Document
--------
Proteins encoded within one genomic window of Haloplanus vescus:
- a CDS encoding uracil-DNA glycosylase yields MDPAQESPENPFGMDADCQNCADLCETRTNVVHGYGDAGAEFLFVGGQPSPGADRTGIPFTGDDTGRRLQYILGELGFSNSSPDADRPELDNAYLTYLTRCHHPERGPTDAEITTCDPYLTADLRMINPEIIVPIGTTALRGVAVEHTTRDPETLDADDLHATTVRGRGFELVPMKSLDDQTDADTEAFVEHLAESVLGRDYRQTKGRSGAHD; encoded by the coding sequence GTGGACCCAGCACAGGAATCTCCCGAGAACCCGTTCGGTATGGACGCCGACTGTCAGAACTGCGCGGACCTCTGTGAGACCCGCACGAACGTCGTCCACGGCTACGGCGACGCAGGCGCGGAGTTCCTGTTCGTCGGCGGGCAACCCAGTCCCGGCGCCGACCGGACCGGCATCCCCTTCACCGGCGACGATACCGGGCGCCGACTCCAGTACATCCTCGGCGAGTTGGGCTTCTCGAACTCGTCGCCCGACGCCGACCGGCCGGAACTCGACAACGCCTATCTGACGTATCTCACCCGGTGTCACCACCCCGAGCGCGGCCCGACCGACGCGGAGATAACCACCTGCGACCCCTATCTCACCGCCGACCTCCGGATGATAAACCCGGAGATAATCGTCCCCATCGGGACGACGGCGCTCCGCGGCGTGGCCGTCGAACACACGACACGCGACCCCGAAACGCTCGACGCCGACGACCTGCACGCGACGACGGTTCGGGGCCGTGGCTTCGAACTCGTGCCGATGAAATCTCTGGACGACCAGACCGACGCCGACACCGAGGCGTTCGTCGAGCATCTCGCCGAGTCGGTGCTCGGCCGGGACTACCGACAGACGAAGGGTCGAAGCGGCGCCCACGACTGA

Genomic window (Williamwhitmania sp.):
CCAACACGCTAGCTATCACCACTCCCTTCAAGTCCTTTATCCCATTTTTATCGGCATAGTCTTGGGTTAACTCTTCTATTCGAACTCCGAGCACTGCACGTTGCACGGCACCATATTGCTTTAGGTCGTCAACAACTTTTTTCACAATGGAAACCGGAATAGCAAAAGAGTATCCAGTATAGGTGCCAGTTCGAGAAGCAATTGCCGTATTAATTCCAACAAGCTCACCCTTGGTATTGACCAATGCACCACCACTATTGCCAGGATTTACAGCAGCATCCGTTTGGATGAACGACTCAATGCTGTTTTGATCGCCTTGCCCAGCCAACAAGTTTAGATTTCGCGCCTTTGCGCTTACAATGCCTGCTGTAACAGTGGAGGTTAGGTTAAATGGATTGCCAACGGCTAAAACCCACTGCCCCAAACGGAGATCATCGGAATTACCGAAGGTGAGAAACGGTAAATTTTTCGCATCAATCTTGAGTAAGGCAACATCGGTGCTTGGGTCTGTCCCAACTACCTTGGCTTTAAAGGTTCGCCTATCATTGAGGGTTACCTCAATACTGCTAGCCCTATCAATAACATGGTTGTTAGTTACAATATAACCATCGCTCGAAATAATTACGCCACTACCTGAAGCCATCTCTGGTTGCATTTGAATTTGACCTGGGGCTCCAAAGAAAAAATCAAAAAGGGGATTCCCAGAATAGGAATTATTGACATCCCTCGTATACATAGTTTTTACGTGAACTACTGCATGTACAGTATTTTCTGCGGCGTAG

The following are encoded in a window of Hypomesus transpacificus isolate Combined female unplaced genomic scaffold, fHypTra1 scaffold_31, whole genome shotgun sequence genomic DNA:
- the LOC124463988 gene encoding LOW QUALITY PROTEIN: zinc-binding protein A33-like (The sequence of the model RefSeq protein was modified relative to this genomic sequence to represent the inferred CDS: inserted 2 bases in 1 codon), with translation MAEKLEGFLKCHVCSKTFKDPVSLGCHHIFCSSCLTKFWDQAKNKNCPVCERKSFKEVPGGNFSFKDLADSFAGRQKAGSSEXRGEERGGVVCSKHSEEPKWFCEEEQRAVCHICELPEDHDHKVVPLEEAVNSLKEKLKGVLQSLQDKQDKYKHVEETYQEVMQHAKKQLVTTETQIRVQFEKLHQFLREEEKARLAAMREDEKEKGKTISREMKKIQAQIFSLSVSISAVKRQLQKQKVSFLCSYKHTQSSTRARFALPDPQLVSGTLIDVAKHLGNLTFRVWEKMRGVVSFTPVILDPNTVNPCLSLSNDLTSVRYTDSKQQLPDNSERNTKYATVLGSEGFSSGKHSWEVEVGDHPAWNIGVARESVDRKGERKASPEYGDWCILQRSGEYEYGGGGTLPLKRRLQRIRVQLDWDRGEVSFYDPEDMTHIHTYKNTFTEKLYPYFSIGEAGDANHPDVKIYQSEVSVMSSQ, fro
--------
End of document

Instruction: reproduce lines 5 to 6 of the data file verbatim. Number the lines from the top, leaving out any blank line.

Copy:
The following are encoded in a window of Hypomesus transpacificus isolate Combined female unplaced genomic scaffold, fHypTra1 scaffold_31, whole genome shotgun sequence genomic DNA:
- the LOC124463988 gene encoding LOW QUALITY PROTEIN: zinc-binding protein A33-like (The sequence of the model RefSeq protein was modified relative to this genomic sequence to represent the inferred CDS: inserted 2 bases in 1 codon), with translation MAEKLEGFLKCHVCSKTFKDPVSLGCHHIFCSSCLTKFWDQAKNKNCPVCERKSFKEVPGGNFSFKDLADSFAGRQKAGSSEXRGEERGGVVCSKHSEEPKWFCEEEQRAVCHICELPEDHDHKVVPLEEAVNSLKEKLKGVLQSLQDKQDKYKHVEETYQEVMQHAKKQLVTTETQIRVQFEKLHQFLREEEKARLAAMREDEKEKGKTISREMKKIQAQIFSLSVSISAVKRQLQKQKVSFLCSYKHTQSSTRARFALPDPQLVSGTLIDVAKHLGNLTFRVWEKMRGVVSFTPVILDPNTVNPCLSLSNDLTSVRYTDSKQQLPDNSERNTKYATVLGSEGFSSGKHSWEVEVGDHPAWNIGVARESVDRKGERKASPEYGDWCILQRSGEYEYGGGGTLPLKRRLQRIRVQLDWDRGEVSFYDPEDMTHIHTYKNTFTEKLYPYFSIGEAGDANHPDVKIYQSEVSVMSSQ, fro